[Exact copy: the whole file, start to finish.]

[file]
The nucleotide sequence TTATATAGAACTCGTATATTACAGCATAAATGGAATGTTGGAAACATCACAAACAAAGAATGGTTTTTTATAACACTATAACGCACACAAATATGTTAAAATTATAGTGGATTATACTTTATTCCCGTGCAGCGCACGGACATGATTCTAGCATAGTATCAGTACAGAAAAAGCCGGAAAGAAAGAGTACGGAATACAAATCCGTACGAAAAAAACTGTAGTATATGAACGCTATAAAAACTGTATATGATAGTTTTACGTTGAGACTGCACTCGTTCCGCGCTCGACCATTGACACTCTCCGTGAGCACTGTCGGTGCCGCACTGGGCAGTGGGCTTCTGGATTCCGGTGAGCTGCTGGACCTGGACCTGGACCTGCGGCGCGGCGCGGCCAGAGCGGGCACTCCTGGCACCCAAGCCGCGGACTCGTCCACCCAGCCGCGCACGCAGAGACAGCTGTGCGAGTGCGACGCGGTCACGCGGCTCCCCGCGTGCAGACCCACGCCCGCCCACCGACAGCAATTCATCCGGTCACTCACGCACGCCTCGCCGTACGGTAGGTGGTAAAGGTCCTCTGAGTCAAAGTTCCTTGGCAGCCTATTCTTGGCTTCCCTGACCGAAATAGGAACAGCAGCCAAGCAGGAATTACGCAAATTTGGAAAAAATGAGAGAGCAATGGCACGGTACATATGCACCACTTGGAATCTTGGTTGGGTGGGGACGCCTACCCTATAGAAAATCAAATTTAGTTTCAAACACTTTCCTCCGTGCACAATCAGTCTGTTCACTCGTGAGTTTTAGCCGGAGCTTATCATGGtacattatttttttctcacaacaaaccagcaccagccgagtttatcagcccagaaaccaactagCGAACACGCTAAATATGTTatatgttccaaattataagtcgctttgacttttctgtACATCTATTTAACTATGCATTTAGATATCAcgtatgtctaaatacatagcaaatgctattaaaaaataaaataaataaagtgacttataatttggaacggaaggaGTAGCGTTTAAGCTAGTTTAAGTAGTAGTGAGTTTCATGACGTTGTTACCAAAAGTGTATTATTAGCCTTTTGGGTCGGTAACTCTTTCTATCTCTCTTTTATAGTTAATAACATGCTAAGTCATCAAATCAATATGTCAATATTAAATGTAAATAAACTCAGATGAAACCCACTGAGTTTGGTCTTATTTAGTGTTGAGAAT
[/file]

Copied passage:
The nucleotide sequence TTATATAGAACTCGTATATTACAGCATAAATGGAATGTTGGAAACATCACAAACAAAGAATGGTTTTTTATAACACTATAACGCACACAAATATGTTAAAATTATAGTGGATTATACTTTATTCCCGTGCAGCGCACGGACATGATTCTAGCATAGTATCAGTACAGAAAAAGCCGGAAAGAAAGAGTACGGAATACAAATCCGTACGAAAAAAACTGTAGTATATGAACGCTATAAAAACTGTATATGATAGTTTTACGTTGAGACTGCACTCGTTCCGCGCTCGACCATTGACACTCTCCGTGAGCACTGTCGGTGCCGCACTGGGCAGTGGGCTTCTGGATTCCGGTGAGCTGCTGGACCTGGACCTGGACCTGCGGCGCGGCGCGGCCAGAGCGGGCACTCCTGGCACCCAAGCCGCGGACTCGTCCACCCAGCCGCGCACGCAGAGACAGCTGTGCGAGTGCGACGCGGTCACGCGGCTCCCCGCGTGCAGACCCACGCCCGCCCACCGACAGCAATTCATCCGGTCACTCACGCACGCCTCGCCGTACGGTAGGTGGTAAAGGTCCTCTGAGTCAAAGTTCCTTGGCAGCCTATTCTTGGCTTCCCTGACCGAAATAGGAACAGCAGCCAAGCAGGAATTACGCAAATTTGGAAAAAATGAGAGAGCAATGGCACGGTACATATGCACCACTTGGAATCTTGGTTGGGTGGGGACGCCTACCCTATAGAAAATCAAATTTAGTTTCAAACACTTTCCTCCGTGCACAATCAGTCTGTTCACTCGTGAGTTTTAGCCGGAGCTTATCATGGtacattatttttttctcacaacaaaccagcaccagccgagtttatcagcccagaaaccaactagCGAACACGCTAAATATGTTatatgttccaaattataagtcgctttgacttttctgtACATCTATTTAACTATGCATTTAGATATCAcgtatgtctaaatacatagcaaatgctattaaaaaataaaataaataaagtgacttataatttggaacggaaggaGTAGCGTTTAAGCTAGTTTAAGTAGTAGTGAGTTTCATGACGTTGTTACCAAAAGTGTATTATTAGCCTTTTGGGTCGGTAACTCTTTCTATCTCTCTTTTATAGTTAATAACATGCTAAGTCATCAAATCAATATGTCAATATTAAATGTAAATAAACTCAGATGAAACCCACTGAGTTTGGTCTTATTTAGTGTTGAGAAT